At the back of a pocket-sized missal distributed by the National Catholic Community Service (NCCS), U.S. military personnel serving in World War II could find a particularly useful wartime device. The two-page spread centered on an image that would have been vaguely familiar to most U.S. Catholics. The largest feature was a sun-like circle rising and radiating out from a smaller ciborium beneath. In more familiar Catholic imagery the circle appeared sometimes as the sun, sometimes as the Eucharistic host itself. It was typically embossed with the letters "IHS," a Greek-derived abbreviation of the Holy Name of Jesus, or with the Greek letters A[Omega], representing Jesus as Alpha and Omega, the beginning and end of all. In these familiar forms, the image signaled the centrality and efficacy of the sacrament of communion in the religious life of Catholics. Through communion, received in the form of the Eucharistic bread consecrated and delivered by the hands of an ordained priest, Catholics united themselves with Christ, whose very name was woven into the fabric of the universe. Participation in Holy Communion, which for the properly scrupulous was preceded always by the sacrament of confession, united Catholics with Christ, activated the flow of grace into their lives, and ensured their eternal proximity to God.Read more. Much, much more >>
Global warfare pressed this imagery into new realms. Instead of a host or the sun rising up, the circular form here took the shape of a clock face. Inside the clock face, instead of the letters "IHS," readers found a world map, including the six inhabited continents viewed from a point high above the North Pole. In each hour segment of the clock face, the names of two different regions were listed. Text below and on the facing page offered instructions if one was "unable to attend Mass because of military service or the absence of a chaplain." Using this "World-Mass-Clock" and the accompanying "Mass-Clock-Prayer" Catholics could join themselves spiritually with the sacrifice of the Mass as it was happening at any given moment, somewhere in the world. "No matter when you look at your clock," the pages explained, "it is early morning somewhere ... and some Priest is offering Mass!" With these pages at hand, Catholics could discover where in the world, at that precise moment, the church was uniting itself with Christ's original sacrifice. In addition to studying the catechism assigned to that week's Mass (found earlier in the booklet), servicemen could recite the "Mass-Clock-Prayer" which began:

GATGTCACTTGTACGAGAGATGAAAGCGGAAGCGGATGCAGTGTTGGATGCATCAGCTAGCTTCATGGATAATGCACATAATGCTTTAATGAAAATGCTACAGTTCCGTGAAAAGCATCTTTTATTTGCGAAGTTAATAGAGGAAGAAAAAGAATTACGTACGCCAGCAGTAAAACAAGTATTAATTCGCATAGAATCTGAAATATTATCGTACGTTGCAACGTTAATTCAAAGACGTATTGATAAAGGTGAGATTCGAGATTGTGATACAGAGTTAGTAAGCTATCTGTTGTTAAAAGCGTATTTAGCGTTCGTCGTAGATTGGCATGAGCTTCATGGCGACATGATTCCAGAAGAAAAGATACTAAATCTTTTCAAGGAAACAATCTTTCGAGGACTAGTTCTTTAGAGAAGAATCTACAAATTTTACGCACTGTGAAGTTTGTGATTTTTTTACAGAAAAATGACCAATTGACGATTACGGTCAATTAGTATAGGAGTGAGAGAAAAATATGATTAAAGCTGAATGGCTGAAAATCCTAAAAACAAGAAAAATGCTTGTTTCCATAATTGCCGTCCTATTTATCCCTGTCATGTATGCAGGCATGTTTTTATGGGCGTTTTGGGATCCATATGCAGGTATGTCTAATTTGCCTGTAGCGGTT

Eternal Father, through the Immaculate Heart of Mary, I wish to unite myself with Jesus, now offering His Precious Blood in [mention name of country] in the Holy Sacrifice of the Mass.
... But Catholics did not rest solely on the assurances provided by these powerful prayers, objects, and actions. Alongside the heavy traffic of sacramentals and stories about their potency, Catholics eagerly disseminated separatist narratives of U.S. Catholic triumph. "Mack," a "twentieth-century G.I.," offered one of these stories for the editors of the NCCS's wartime newsletter entitled Contact....
Well-versed in Catholic expectations for the lay apostolate, Mack riffed on the motto of Catholic Action--a very twentieth century plan for extending Catholic influence in secular democracies--to describe his role as a Catholic in the U.S. military. The main fruit of this experience, he averred, would be relatively slow to develop. Military service was a time to "OBSERVE and JUDGE," a chance for "sizing up what is pagan in our environment." Armed with "a knowledge of what this environment should be," "Contact men"--those lined up with the Catholic approach to the war--could also use their time in the service to forge plans "to change what is into what should be ." "ACT," the implementation phase of the Catholic Action mandate, would have to wait until later, when the hindrances of military life--"army discipline and organization, schedules, breaking up of outfits, fatigue, discouragement"--had been left behind.
In the meantime, "day-to-day living in the midst of the men," what Mack described as life in a "pagan" environment, could be a kind of religious ordeal. Military life, he wrote, is "unconsciously sounding our spiritual depths and ploughing furrows in the very fibers of our being." With war's end, the "days of reconstruction " would begin, and tested and focused Catholics would manifest "a spiritual ripeness hitherto unknown to us" in the form of Catholic Action. Catholics in the military should understand themselves as spies behind enemy lines, immersed in a trying reconnaissance mission on behalf of the church. The enemy was not Germany or Japan, not Nazism or totalitarianism, nor even the lurking menace of communism. The enemy was a wayward America. Catholicism, mobilized through informed and eager lay Catholics, could be America's only hope in a future clouded by indifference, immorality, and paganism.
[Hat tip to Sir A.S.]